With 24MP, the X100F offers a higher resolution than the M1 (20.2MP), but the X100F nevertheless has larger individual pixels (pixel pitch of 3.92μm versus 3.34μm for the M1) due to its larger sensor. Moreover, the X100F is a somewhat more recent model (by 4 months) than the M1, and its sensor might have benefitted from technological advances during this time that further enhance the light gathering capacity of its pixel-units. Coming back to sensor resolution, it should be mentioned that the X100F has no anti-alias filter installed, so that it can capture all the detail its sensor resolves.
Consistent information on actual sensor performance is available from DXO Mark for most cameras. This service determines an overall sensor rating, as well as sub-scores for low-light sensitivity ("DXO Sports"), dynamic range ("DXO Landscape"), and color depth ("DXO Portrait"). The adjacent table reports on the physical sensor characteristics and the outcomes of the DXO sensor quality tests for a sample of comparator-cameras.
|YI M1 (⇒ rgt)||Four Thirds||20.2||5184||3888||4K/30p||-||-||-||-|
|Fujifilm X100F (⇒ lft)||APS-C||24.0||6000||4000||1080/60p||-||-||-||-|
|Canon G9 X Mark II (⇒ lft | rgt)||1-inch||20.0||5472||3648||1080/60p||21.9||12.5||522||65|
|Canon G1 X Mark III (⇒ lft | rgt)||APS-C||24.0||6000||4000||1080/60p||..||..||..||..|
|Canon SX730 (⇒ lft | rgt)||1/2.3||20.2||5184||3888||1080/60p||-||-||-||-|
|Canon M100 (⇒ lft | rgt)||APS-C||24.0||6000||4000||1080/60p||23.5||12.9||1272||78|
|Canon G7 X Mark II (⇒ lft | rgt)||1-inch||20.0||5472||3648||1080/60p||-||-||-||-|
|Canon M10 (⇒ lft | rgt)||APS-C||17.9||5184||3456||1080/30p||22.2||11.4||753||65|
|Fujifilm X-E3 (⇒ lft | rgt)||APS-C||24.0||6000||4000||4K/30p||-||-||-||-|
|Fujifilm X-A3 (⇒ lft | rgt)||APS-C||24.0||6000||4000||1080/60p||-||-||-||-|
|Fujifilm X-A10 (⇒ lft | rgt)||APS-C||16.0||4896||3264||1080/30p||-||-||-||-|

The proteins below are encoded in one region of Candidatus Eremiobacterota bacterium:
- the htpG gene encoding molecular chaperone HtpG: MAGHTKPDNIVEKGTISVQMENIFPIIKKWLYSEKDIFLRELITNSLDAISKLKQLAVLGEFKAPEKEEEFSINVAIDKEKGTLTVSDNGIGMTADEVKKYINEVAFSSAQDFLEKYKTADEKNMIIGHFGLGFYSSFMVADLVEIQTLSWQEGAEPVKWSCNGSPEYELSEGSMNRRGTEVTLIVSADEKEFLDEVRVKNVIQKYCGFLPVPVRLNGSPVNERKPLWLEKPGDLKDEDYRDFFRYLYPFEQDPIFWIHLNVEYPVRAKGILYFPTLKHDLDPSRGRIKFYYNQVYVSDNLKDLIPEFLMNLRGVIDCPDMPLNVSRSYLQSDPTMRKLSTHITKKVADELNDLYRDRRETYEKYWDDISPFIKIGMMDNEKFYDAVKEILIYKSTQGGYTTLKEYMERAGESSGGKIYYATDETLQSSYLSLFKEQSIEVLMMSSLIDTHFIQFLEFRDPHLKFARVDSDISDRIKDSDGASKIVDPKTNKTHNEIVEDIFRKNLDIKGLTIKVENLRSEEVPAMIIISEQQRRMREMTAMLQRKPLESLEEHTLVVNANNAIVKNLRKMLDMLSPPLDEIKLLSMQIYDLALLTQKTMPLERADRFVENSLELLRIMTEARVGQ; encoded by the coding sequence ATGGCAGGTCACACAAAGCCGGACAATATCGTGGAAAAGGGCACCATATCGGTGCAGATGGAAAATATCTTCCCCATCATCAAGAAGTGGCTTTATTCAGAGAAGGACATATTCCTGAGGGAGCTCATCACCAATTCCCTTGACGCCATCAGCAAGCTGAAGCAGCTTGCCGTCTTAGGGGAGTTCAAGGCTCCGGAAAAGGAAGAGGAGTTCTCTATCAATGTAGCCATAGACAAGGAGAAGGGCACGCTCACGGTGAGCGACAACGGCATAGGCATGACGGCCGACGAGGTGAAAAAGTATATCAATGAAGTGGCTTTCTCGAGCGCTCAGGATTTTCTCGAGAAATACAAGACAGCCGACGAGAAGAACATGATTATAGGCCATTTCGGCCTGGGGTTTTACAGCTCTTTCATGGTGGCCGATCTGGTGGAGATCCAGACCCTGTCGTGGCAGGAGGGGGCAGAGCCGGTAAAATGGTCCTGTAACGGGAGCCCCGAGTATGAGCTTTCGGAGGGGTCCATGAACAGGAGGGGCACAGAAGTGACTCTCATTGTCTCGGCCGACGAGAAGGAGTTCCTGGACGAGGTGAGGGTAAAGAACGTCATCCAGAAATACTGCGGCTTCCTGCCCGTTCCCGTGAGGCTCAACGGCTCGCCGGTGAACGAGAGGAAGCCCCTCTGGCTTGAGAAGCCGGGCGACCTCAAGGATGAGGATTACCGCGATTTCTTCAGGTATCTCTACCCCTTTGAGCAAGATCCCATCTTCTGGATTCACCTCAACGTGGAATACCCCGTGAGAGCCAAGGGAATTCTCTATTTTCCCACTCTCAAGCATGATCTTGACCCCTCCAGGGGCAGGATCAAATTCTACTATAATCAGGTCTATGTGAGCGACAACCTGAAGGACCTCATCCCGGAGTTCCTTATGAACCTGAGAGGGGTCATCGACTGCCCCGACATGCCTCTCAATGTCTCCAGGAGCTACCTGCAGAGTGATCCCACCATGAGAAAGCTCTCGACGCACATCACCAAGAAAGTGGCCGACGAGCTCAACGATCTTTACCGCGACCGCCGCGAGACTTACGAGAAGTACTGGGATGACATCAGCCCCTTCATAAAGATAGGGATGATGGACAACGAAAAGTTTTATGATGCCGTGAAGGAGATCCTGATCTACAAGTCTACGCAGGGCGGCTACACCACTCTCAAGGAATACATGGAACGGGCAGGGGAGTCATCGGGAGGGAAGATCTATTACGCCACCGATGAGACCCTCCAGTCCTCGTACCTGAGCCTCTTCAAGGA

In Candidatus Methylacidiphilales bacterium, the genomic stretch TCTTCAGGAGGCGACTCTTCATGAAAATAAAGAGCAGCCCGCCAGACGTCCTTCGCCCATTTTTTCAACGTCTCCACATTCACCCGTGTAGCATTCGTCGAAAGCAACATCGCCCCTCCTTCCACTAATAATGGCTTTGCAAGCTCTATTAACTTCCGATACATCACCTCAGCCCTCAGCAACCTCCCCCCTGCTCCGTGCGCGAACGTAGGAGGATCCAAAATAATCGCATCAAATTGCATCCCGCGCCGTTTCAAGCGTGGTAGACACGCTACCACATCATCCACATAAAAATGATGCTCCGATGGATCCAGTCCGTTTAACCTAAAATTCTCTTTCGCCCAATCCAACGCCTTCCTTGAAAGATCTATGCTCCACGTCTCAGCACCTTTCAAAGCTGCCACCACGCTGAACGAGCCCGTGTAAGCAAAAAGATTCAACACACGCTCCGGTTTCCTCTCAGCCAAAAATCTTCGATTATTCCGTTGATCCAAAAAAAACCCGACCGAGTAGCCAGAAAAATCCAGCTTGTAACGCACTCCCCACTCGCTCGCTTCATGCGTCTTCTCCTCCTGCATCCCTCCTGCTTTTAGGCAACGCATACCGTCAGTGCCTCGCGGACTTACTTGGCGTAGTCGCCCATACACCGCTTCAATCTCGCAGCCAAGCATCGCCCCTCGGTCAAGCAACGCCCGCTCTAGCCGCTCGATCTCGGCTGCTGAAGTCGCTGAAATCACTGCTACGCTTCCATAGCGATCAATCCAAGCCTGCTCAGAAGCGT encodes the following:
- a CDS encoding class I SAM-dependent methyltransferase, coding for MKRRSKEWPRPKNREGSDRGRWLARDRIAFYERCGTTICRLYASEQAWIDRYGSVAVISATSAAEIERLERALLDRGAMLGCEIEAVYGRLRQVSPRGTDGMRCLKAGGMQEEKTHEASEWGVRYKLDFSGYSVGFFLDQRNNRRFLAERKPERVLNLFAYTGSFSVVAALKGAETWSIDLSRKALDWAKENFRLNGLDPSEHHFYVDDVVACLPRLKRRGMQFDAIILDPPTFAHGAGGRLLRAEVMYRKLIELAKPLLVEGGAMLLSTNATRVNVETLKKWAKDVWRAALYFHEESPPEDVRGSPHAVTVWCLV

|Fujifilm X100 (⇒ lft | rgt)||APS-C||12.2||4288||2848||720/30p||22.9||12.4||1001||73|
|Panasonic GX850 (⇒ lft | rgt)||Four Thirds||15.8||4592||3448||4K/30p||..||..||..||..|
|Panasonic FZ2500 (⇒ lft | rgt)||1-inch||20.0||5472||3648||4K/30p||..||..||..||..|
|Sony RX100 V (⇒ lft | rgt)||1-inch||20.0||5472||3648||4K/30p||22.8||12.4||586||70|
|Sony RX100 IV (⇒ lft | rgt)||1-inch||20.0||5472||3648||4K/30p||22.8||12.6||591||70|
Many modern cameras cannot only take still pictures, but also record videos. The two cameras under consideration both have sensors whose read-out speed is fast enough to capture moving pictures, but the M1 provides a higher video resolution than the X100F. It can shoot video footage at 4K/30p, while the Fujifilm is limited to 1080/60p.
Apart from body and sensor, cameras can and do differ across a range of features. For example, the X100F has an electronic viewfinder (2360k dots), which can be very helpful when shooting in bright sunlight. In contrast, the M1 relies on live view and the rear LCD for framing. The table below summarizes some of the other core capabilities of the YI M1 and Fujifilm X100F in connection with corresponding information for a sample of similar cameras. If needed, the dpreview camera hub, for example, contains further detail on the cameras' specs.
|YI M1 (⇒ rgt)||no||no||3.0||1040||fixed||YES||4000||5.0||no||no|
|Fujifilm X100F (⇒ lft)||2360||no||3.0||1040||fixed||no||4000||8.0||4.6||no|
|Canon G9 X Mark II (⇒ lft | rgt)||no||no||3.0||1040||fixed||YES||2000||8.2||6||YES|
|Canon G1 X Mark III (⇒ lft | rgt)||2360||no||3.0||1040||swivel||YES||2000||9.0||9||YES|
|Canon SX730 (⇒ lft | rgt)||no||no||3.0||922||tilting||no||3200||5.9||4||YES|
|Canon M100 (⇒ lft | rgt)||no||no||3.0||1040||tilting||YES||4000||6.1||5||no|
|Canon G7 X Mark II (⇒ lft | rgt)||no||no||3.0||1040||tilting||YES||2000||8.0||7||YES|
|Canon M10 (⇒ lft | rgt)||no||no||3.0||1040||tilting||YES||4000||4.6||5||no|
|Fujifilm X-E3 (⇒ lft | rgt)||2360||no||3.0||1040||fixed||YES||4000||8.0||no||no|
|Fujifilm X-A3 (⇒ lft | rgt)||no||no||3.0||1040||tilting||YES||4000||6.0||7||no|
|Fujifilm X-A10 (⇒ lft | rgt)||no||no||3.0||1040||tilting||no||4000||6.0||5||no|
|Fujifilm X100 (⇒ lft | rgt)||1440||no||2.8||460||fixed||no||4000||5.0||9||no|
|Panasonic GX850 (⇒ lft | rgt)||no||no||3.0||1040||tilting||YES||500||10.0||4||no|
|Panasonic FZ2500 (⇒ lft | rgt)||2360||no||3.0||1040||swivel||YES||4000||12.0||13.2||YES|
|Sony RX100 V (⇒ lft | rgt)||2359||no||3.0||1229||tilting||no||2000||24.0||10.2||YES|
|Sony RX100 IV (⇒ lft | rgt)||2359||no||3.0||1228||tilting||no||2000||16.0||10.2||YES|
Both the M1 and the X100F are current models that good online retailers will have in stock. You can check the latest prices, for example, at amazon. The X100F replaced the earlier Fujifilm X100T, while the M1 does not have a direct predecessor.